Why Do I Need Disability Insurance?
Most people don’t think they’re at risk of becoming disabled, but according to the U.S. Social Security Administration, one in five Americans (56 million) are currently living with a physical or mental disability. Additionally, it’s estimated that one in four of today’s 20-year-olds will become disabled before reaching their retirement age.
Without a solid disability insurance plan, your family could be at a significant risk if something unexpected happened, especially if you contribute to monthly household bills or a mortgage (most American households rely on two incomes to pay the mortgage). Relying on Social Security Disability to protect you may not be enough: it’s very difficult to qualify for Social Security Disability benefits. The Social Security Administration uses a strict definition of “disability” and requires that you be unable to work in any occupation you would otherwise be qualified for based on your education, job experience and training.
Disability insurance purchased through an insurance professional generally uses an “own occupation” definition of disability rather than the “any occupation” definition used by the Social Security Administration, so proving you have a disability is less burdensome.
How Does Disability Insurance Work?
Like any insurance policy, you will need to apply for coverage and make regular premium payments to keep your policy in force. Disability income insurance can be purchased as a stand-alone policy, or as an added endorsement on your life insurance policy.
In the event you were to become disabled, your policy would specify how long the “elimination period” would be before benefits begin. After that elimination period, if you were still disabled and unable to work, the policy would pay you the benefit amount specified in the policy, for the length of time specified in the policy.
Your monthly disability income insurance payments during periods of disability are designed to provide you with some supplemental income during the period you are unable to work. This can help you continue paying your mortgage and other bills.
What are the advantages of Disability Insurance?
One major benefit of disability insurance is the paycheck protection it offers if you become disabled. You can feel safe knowing that your family will be able to continue paying the rent or mortgage even if you are out of work. Additionally, having this insurance on hand can be useful even if you get disability through your employer.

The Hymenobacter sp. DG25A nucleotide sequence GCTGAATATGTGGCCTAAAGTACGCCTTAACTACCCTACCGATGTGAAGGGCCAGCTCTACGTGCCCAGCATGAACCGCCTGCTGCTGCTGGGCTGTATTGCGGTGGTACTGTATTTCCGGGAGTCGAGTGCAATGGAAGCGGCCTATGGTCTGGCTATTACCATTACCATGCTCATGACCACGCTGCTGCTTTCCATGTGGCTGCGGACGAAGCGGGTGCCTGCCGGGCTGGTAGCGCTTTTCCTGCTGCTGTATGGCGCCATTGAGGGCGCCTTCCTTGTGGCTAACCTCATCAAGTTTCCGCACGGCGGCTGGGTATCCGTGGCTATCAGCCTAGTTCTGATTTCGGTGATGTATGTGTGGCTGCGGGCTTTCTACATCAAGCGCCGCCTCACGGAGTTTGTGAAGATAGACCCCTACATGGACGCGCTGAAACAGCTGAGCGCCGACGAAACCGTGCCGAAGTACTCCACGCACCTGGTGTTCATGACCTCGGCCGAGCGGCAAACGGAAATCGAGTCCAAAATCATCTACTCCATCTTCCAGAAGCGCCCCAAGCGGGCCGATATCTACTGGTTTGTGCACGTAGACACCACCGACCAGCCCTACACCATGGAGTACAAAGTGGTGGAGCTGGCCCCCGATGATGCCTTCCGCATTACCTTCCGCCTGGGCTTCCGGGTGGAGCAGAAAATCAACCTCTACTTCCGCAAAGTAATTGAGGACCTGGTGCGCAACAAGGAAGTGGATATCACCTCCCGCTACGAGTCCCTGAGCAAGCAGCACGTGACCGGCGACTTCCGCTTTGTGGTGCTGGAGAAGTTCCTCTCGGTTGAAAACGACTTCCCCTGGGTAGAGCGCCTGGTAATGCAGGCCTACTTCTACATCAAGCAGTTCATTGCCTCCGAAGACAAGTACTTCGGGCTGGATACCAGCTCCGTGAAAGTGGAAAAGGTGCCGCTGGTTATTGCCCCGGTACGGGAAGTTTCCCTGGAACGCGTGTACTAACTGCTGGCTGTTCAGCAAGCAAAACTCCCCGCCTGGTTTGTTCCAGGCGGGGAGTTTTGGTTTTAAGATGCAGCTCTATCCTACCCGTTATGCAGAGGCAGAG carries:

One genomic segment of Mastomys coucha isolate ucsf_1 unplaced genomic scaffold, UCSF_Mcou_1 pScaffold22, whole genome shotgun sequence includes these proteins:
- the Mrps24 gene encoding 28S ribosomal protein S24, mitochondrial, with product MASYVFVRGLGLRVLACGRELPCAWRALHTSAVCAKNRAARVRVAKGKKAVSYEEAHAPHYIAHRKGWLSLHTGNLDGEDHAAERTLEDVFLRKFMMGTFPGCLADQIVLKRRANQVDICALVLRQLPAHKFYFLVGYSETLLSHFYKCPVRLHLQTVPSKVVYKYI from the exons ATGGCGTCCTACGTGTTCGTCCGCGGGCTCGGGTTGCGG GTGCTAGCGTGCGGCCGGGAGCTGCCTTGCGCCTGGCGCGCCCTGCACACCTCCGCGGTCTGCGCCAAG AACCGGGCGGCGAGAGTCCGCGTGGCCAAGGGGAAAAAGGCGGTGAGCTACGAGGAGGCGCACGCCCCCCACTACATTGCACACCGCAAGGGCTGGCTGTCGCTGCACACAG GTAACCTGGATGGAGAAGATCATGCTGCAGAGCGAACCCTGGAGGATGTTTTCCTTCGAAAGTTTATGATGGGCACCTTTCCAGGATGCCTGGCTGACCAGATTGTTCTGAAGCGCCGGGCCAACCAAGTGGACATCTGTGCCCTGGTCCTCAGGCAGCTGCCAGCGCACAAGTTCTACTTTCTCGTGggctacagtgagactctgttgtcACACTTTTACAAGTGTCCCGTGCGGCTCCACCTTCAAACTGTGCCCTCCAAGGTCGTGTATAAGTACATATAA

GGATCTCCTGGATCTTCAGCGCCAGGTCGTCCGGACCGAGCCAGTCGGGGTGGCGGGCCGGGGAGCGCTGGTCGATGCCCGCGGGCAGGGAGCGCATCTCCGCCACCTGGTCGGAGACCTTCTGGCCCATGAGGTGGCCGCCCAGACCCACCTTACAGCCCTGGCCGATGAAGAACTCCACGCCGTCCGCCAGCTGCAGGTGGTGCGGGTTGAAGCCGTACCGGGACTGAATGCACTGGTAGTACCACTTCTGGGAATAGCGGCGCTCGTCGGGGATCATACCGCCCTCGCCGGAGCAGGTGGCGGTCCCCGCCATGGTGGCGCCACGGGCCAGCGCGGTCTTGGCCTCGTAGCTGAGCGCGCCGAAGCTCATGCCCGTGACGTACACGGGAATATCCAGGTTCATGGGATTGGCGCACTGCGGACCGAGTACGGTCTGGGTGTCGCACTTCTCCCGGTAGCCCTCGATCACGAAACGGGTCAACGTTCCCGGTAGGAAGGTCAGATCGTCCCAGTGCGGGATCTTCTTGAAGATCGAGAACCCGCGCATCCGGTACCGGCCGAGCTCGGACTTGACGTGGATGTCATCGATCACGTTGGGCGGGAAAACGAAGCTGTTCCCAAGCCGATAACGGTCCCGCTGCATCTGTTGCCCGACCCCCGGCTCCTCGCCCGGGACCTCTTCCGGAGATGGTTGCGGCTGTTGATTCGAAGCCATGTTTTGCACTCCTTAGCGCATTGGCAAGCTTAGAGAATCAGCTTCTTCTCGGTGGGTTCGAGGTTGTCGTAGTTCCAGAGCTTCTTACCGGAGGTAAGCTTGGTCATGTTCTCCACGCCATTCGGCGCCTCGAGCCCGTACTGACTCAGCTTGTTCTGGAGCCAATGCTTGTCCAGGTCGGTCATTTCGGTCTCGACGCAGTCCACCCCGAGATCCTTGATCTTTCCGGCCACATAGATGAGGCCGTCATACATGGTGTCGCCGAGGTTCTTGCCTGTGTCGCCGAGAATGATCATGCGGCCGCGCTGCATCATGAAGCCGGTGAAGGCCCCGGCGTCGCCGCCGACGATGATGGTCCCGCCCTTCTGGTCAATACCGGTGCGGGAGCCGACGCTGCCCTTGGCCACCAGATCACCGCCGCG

When you purchase your own policy, you don’t have to worry about suddenly losing coverage if you leave your current employer and get a new job. And, as discussed above, buying a disability insurance policy can help you avoid the frustration and delays that can come with relying on Social Security Disability, only to find out that you are not actually disabled in the eyes of the Social Security Administration.
Can I afford Disability Insurance?
Purchasing a private disability income insurance policy, or adding disability coverage to a life insurance policy, is surprisingly affordable for most people. With the ability to choose from many carriers and products, you can tailor your policy to meet your budget and needs by adjusting the amount of coverage, the length of time payments would continue after a disability, the elimination period and other optional policy features and benefits.
Because disability insurance is a health insurance product designed to protect your income, the amount you will pay for coverage will be based on your health and lifestyle, as well as your occupation and income.
Do I qualify for Disability Insurance? / What types of disabilities are covered?
All insurance carriers and disability policies are a little different, but qualifying for coverage may be easier than you think. Normally, there is no requirement for a physical exam.
Your policy will explain how “disability” is defined, and whether there are any exclusions to coverage. In general, private disability income insurance policies say that you are considered “disabled” if you are no longer able to work in your current occupation because of your physical or mental condition.
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